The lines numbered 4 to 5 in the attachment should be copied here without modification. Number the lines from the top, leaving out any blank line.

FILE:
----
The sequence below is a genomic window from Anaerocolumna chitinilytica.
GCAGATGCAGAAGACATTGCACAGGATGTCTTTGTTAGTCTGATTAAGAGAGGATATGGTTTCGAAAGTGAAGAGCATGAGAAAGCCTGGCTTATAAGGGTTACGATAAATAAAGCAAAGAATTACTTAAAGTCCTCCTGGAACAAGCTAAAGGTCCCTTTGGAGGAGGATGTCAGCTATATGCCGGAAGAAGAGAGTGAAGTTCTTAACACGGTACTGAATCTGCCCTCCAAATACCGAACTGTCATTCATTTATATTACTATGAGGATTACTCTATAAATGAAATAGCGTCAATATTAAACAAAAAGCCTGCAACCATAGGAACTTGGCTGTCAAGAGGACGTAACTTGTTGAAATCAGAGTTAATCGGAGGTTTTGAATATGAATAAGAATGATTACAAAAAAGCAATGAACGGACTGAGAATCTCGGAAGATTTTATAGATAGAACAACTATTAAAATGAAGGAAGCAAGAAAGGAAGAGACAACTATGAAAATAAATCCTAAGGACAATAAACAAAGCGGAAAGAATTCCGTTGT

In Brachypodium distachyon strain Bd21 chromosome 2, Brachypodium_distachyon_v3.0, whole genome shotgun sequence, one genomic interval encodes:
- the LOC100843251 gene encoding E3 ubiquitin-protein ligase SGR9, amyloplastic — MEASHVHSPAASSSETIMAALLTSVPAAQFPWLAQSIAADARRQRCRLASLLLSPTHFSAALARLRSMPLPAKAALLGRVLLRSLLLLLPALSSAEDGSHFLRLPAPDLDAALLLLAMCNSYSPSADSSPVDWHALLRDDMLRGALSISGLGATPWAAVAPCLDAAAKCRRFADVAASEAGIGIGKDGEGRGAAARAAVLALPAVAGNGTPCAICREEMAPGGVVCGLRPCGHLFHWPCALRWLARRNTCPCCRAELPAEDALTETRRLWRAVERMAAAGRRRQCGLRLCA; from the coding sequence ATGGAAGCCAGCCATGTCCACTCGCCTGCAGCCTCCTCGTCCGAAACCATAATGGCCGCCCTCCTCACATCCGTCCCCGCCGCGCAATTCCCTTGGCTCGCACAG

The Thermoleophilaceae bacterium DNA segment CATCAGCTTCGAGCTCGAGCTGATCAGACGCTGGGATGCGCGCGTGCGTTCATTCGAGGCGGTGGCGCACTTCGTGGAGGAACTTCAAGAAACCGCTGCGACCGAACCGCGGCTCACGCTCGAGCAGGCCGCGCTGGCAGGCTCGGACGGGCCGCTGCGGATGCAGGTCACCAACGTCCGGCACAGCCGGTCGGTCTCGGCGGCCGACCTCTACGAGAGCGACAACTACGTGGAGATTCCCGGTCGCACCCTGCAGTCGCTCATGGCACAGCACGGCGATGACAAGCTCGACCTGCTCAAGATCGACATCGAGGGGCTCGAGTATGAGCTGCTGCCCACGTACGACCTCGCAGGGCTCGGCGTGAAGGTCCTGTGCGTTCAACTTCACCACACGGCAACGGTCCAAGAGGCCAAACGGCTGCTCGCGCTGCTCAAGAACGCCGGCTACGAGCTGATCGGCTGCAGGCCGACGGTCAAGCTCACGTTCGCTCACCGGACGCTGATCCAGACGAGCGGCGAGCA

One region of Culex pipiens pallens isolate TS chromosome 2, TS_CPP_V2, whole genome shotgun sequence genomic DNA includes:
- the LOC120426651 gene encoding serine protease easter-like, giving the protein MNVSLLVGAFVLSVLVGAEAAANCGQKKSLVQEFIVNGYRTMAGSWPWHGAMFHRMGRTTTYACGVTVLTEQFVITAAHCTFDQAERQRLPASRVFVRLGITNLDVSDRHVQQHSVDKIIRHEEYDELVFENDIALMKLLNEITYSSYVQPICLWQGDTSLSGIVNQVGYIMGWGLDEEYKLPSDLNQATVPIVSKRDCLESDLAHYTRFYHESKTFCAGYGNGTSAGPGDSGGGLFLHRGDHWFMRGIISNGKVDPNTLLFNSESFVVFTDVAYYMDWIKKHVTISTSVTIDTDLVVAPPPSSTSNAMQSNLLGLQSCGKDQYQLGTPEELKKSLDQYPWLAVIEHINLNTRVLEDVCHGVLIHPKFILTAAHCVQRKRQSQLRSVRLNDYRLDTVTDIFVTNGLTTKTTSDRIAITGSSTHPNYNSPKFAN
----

- the LOC100843251 gene encoding E3 ubiquitin-protein ligase SGR9, amyloplastic — MEASHVHSPAASSSETIMAALLTSVPAAQFPWLAQSIAADARRQRCRLASLLLSPTHFSAALARLRSMPLPAKAALLGRVLLRSLLLLLPALSSAEDGSHFLRLPAPDLDAALLLLAMCNSYSPSADSSPVDWHALLRDDMLRGALSISGLGATPWAAVAPCLDAAAKCRRFADVAASEAGIGIGKDGEGRGAAARAAVLALPAVAGNGTPCAICREEMAPGGVVCGLRPCGHLFHWPCALRWLARRNTCPCCRAELPAEDALTETRRLWRAVERMAAAGRRRQCGLRLCA; from the coding sequence ATGGAAGCCAGCCATGTCCACTCGCCTGCAGCCTCCTCGTCCGAAACCATAATGGCCGCCCTCCTCACATCCGTCCCCGCCGCGCAATTCCCTTGGCTCGCACAG

The Thermoleophilaceae bacterium DNA segment CATCAGCTTCGAGCTCGAGCTGATCAGACGCTGGGATGCGCGCGTGCGTTCATTCGAGGCGGTGGCGCACTTCGTGGAGGAACTTCAAGAAACCGCTGCGACCGAACCGCGGCTCACGCTCGAGCAGGCCGCGCTGGCAGGCTCGGACGGGCCGCTGCGGATGCAGGTCACCAACGTCCGGCACAGCCGGTCGGTCTCGGCGGCCGACCTCTACGAGAGCGACAACTACGTGGAGATTCCCGGTCGCACCCTGCAGTCGCTCATGGCACAGCACGGCGATGACAAGCTCGACCTGCTCAAGATCGACATCGAGGGGCTCGAGTATGAGCTGCTGCCCACGTACGACCTCGCAGGGCTCGGCGTGAAGGTCCTGTGCGTTCAACTTCACCACACGGCAACGGTCCAAGAGGCCAAACGGCTGCTCGCGCTGCTCAAGAACGCCGGCTACGAGCTGATCGGCTGCAGGCCGACGGTCAAGCTCACGTTCGCTCACCGGACGCTGATCCAGACGAGCGGCGAGCA